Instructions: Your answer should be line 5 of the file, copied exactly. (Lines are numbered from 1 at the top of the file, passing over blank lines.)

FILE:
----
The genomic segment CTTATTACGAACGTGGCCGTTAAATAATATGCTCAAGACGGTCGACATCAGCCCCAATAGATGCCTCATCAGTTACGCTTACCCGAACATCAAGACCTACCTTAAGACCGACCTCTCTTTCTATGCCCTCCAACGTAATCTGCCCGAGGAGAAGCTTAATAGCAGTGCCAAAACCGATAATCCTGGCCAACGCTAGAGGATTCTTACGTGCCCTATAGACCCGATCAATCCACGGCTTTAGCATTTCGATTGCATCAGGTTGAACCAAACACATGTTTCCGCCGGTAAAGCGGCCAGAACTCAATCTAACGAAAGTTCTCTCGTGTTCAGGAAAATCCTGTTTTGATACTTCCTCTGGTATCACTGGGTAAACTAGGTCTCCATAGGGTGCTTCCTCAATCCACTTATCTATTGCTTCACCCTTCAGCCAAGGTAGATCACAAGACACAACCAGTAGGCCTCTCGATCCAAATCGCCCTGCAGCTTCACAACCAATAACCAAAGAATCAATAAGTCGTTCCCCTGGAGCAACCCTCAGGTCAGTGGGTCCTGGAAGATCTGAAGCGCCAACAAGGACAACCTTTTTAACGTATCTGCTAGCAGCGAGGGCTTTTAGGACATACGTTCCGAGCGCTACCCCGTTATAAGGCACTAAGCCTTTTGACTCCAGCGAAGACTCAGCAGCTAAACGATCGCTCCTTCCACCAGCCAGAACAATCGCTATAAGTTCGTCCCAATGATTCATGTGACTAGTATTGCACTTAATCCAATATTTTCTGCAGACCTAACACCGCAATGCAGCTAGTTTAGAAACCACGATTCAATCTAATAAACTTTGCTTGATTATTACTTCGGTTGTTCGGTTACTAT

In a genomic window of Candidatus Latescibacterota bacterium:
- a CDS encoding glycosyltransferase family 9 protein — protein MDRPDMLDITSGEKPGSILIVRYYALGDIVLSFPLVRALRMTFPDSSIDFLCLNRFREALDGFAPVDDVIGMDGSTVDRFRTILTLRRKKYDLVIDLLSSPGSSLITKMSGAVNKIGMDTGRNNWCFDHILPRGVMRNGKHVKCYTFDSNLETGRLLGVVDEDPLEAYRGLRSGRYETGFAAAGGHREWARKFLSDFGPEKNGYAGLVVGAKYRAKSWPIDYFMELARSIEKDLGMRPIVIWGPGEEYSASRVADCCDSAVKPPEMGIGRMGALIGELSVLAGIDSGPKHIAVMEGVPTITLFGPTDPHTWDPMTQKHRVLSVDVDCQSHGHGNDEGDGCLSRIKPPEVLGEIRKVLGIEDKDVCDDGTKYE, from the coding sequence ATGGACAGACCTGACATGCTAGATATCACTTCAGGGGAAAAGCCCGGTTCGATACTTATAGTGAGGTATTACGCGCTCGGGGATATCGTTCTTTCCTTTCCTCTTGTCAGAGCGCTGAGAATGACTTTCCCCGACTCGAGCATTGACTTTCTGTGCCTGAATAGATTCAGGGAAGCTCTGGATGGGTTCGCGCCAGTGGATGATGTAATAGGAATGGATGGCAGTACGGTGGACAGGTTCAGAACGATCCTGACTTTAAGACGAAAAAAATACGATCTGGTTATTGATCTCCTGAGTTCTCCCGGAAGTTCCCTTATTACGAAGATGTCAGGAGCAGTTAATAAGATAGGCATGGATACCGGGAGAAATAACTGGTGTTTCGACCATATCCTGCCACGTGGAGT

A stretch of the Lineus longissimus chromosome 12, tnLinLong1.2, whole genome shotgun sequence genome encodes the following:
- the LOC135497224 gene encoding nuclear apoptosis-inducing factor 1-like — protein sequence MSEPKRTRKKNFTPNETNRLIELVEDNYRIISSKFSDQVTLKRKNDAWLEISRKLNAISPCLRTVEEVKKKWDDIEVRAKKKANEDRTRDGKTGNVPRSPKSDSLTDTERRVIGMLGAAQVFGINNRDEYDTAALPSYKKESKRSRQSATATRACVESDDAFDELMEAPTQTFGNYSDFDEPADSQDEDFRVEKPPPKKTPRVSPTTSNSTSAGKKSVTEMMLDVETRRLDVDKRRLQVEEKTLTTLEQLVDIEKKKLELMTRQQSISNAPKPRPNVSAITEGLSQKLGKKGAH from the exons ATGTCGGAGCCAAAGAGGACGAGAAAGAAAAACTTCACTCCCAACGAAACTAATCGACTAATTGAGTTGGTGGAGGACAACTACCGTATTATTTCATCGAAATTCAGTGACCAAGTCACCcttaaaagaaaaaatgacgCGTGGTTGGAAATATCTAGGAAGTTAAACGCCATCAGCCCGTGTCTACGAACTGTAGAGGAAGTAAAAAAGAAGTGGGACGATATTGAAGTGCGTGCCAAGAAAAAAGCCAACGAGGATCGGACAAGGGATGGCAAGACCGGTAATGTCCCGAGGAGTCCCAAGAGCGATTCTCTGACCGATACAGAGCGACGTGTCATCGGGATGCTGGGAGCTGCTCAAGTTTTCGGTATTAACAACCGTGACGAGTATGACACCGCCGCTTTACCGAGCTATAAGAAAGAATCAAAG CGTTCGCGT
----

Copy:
- the LOC135497224 gene encoding nuclear apoptosis-inducing factor 1-like — protein sequence MSEPKRTRKKNFTPNETNRLIELVEDNYRIISSKFSDQVTLKRKNDAWLEISRKLNAISPCLRTVEEVKKKWDDIEVRAKKKANEDRTRDGKTGNVPRSPKSDSLTDTERRVIGMLGAAQVFGINNRDEYDTAALPSYKKESKRSRQSATATRACVESDDAFDELMEAPTQTFGNYSDFDEPADSQDEDFRVEKPPPKKTPRVSPTTSNSTSAGKKSVTEMMLDVETRRLDVDKRRLQVEEKTLTTLEQLVDIEKKKLELMTRQQSISNAPKPRPNVSAITEGLSQKLGKKGAH from the exons ATGTCGGAGCCAAAGAGGACGAGAAAGAAAAACTTCACTCCCAACGAAACTAATCGACTAATTGAGTTGGTGGAGGACAACTACCGTATTATTTCATCGAAATTCAGTGACCAAGTCACCcttaaaagaaaaaatgacgCGTGGTTGGAAATATCTAGGAAGTTAAACGCCATCAGCCCGTGTCTACGAACTGTAGAGGAAGTAAAAAAGAAGTGGGACGATATTGAAGTGCGTGCCAAGAAAAAAGCCAACGAGGATCGGACAAGGGATGGCAAGACCGGTAATGTCCCGAGGAGTCCCAAGAGCGATTCTCTGACCGATACAGAGCGACGTGTCATCGGGATGCTGGGAGCTGCTCAAGTTTTCGGTATTAACAACCGTGACGAGTATGACACCGCCGCTTTACCGAGCTATAAGAAAGAATCAAAG CGTTCGCGT